The brilliance of Heavy Rain's marketingcomments powered by Disqus
Posted on Friday, February 12 2010 @ 20:46:23 Eastern
The description of Heavy Rain as an "interactive movie/drama/story" has upset some gamers. But it is ingenious for two reasons:
Now, let's focus on reason two.
Games shouldn't be relegated to simply telling stories. Much more, they allow players to change stories. Players do this through the one thing that sets games apart from other entertainment media—interactivity.
Imagine sitting in a movie theater and watching Avatar. Instead of simply watching and being wowed or sick behind your 3D glasses, at various points throughout the movie, you can perform an action—maybe a dance; a toss of popcorn at someone; a screech—to change the sequence of events in the movie. Based on whatever action you perform, the movie changes. It's as if you have the script, wearing a director's hat, and can make any change you want. That's what a game is.*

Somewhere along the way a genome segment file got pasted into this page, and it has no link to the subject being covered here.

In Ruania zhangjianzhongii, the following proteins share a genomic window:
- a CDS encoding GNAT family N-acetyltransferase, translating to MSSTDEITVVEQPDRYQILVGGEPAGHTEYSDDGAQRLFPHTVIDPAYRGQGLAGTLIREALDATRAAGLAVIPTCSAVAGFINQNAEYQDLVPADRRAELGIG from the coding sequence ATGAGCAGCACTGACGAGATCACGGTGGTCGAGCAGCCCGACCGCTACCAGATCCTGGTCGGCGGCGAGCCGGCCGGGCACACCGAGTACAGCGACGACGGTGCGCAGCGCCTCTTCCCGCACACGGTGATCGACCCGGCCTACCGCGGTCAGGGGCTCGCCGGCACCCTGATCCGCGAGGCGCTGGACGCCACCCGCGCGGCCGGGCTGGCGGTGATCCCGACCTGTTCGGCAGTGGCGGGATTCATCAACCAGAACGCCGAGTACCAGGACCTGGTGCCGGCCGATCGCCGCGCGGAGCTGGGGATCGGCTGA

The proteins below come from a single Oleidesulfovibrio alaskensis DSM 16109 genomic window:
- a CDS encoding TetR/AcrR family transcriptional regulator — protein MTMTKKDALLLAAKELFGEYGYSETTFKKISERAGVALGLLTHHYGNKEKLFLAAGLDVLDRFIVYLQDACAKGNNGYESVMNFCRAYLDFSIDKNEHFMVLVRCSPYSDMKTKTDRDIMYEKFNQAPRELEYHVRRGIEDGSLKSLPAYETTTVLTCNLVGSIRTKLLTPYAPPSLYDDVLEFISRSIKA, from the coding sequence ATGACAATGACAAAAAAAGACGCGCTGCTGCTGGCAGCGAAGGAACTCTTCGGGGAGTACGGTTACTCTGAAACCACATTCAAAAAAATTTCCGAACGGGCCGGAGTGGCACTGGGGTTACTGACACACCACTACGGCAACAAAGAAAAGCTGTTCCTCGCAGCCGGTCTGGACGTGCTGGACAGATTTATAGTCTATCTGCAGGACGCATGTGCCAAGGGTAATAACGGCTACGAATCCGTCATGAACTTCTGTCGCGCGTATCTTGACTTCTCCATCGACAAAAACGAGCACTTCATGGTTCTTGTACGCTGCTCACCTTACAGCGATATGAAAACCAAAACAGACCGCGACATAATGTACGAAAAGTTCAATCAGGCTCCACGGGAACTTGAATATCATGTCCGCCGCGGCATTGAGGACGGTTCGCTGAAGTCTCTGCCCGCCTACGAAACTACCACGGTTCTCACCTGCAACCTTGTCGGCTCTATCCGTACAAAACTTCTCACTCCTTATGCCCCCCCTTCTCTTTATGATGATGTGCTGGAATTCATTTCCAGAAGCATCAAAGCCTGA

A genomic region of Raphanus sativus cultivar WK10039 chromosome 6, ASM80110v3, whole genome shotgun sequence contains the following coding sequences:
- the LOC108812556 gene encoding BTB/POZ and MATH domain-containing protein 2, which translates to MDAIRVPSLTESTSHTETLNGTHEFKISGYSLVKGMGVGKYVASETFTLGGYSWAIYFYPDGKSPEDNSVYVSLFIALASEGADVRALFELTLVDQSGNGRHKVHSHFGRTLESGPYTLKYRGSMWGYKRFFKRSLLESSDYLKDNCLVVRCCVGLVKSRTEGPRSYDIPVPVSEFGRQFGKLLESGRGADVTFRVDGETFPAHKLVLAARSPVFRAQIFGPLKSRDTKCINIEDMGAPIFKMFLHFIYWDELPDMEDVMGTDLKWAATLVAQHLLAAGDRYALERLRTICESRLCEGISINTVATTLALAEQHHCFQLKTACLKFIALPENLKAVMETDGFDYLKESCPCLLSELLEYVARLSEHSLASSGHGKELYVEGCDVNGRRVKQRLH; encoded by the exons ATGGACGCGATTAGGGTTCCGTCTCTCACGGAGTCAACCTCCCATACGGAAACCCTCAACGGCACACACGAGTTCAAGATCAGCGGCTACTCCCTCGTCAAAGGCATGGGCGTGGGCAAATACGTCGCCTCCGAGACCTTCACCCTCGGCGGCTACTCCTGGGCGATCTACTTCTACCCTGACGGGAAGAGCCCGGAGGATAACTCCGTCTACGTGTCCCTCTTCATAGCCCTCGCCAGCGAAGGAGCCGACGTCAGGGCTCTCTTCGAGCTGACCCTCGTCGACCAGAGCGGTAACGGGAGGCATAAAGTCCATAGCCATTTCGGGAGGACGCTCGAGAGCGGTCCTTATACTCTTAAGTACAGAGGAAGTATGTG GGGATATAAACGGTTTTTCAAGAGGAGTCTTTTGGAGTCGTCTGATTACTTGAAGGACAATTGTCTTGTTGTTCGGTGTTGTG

As gamers, we know this is why games are unique. Many others don't, so perhaps a game such as Heavy Rain, and its description as an "interactive movie" will help more people see that games can offer not only engaging stories but also the ability to change stories.
(* End note: Of course, many games don't permit widescale story changes. You can perform many different actions using a game's gameplay, but relatively few of those actions make a difference in changing a game's overall story. Perhaps Heavy Rain will show whether gamers want the ability to branch a game's story, and spur developers to create more varied stories than the model of Beginning, Stuff Happens, Ending that allow players to interact and change stories.)